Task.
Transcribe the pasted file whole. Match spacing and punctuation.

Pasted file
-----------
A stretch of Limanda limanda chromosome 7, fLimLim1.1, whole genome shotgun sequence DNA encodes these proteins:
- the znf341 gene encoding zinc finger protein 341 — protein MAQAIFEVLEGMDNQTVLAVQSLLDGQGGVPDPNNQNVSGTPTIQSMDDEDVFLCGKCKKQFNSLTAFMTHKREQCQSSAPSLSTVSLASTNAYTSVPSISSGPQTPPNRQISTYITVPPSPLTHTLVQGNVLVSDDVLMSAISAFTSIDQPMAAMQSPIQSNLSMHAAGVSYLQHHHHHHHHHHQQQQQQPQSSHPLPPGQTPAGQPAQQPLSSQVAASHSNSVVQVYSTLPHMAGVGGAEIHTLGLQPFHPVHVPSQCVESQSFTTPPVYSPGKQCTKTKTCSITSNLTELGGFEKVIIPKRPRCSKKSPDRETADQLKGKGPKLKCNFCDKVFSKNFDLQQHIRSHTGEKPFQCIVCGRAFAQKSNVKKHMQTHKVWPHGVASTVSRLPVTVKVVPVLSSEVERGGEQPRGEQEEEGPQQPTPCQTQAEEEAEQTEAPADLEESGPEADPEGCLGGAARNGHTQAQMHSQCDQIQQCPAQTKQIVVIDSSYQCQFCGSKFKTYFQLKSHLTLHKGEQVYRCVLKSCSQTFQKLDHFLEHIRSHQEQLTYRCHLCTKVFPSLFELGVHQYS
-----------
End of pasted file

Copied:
A stretch of Limanda limanda chromosome 7, fLimLim1.1, whole genome shotgun sequence DNA encodes these proteins:
- the znf341 gene encoding zinc finger protein 341 — protein MAQAIFEVLEGMDNQTVLAVQSLLDGQGGVPDPNNQNVSGTPTIQSMDDEDVFLCGKCKKQFNSLTAFMTHKREQCQSSAPSLSTVSLASTNAYTSVPSISSGPQTPPNRQISTYITVPPSPLTHTLVQGNVLVSDDVLMSAISAFTSIDQPMAAMQSPIQSNLSMHAAGVSYLQHHHHHHHHHHQQQQQQPQSSHPLPPGQTPAGQPAQQPLSSQVAASHSNSVVQVYSTLPHMAGVGGAEIHTLGLQPFHPVHVPSQCVESQSFTTPPVYSPGKQCTKTKTCSITSNLTELGGFEKVIIPKRPRCSKKSPDRETADQLKGKGPKLKCNFCDKVFSKNFDLQQHIRSHTGEKPFQCIVCGRAFAQKSNVKKHMQTHKVWPHGVASTVSRLPVTVKVVPVLSSEVERGGEQPRGEQEEEGPQQPTPCQTQAEEEAEQTEAPADLEESGPEADPEGCLGGAARNGHTQAQMHSQCDQIQQCPAQTKQIVVIDSSYQCQFCGSKFKTYFQLKSHLTLHKGEQVYRCVLKSCSQTFQKLDHFLEHIRSHQEQLTYRCHLCTKVFPSLFELGVHQYS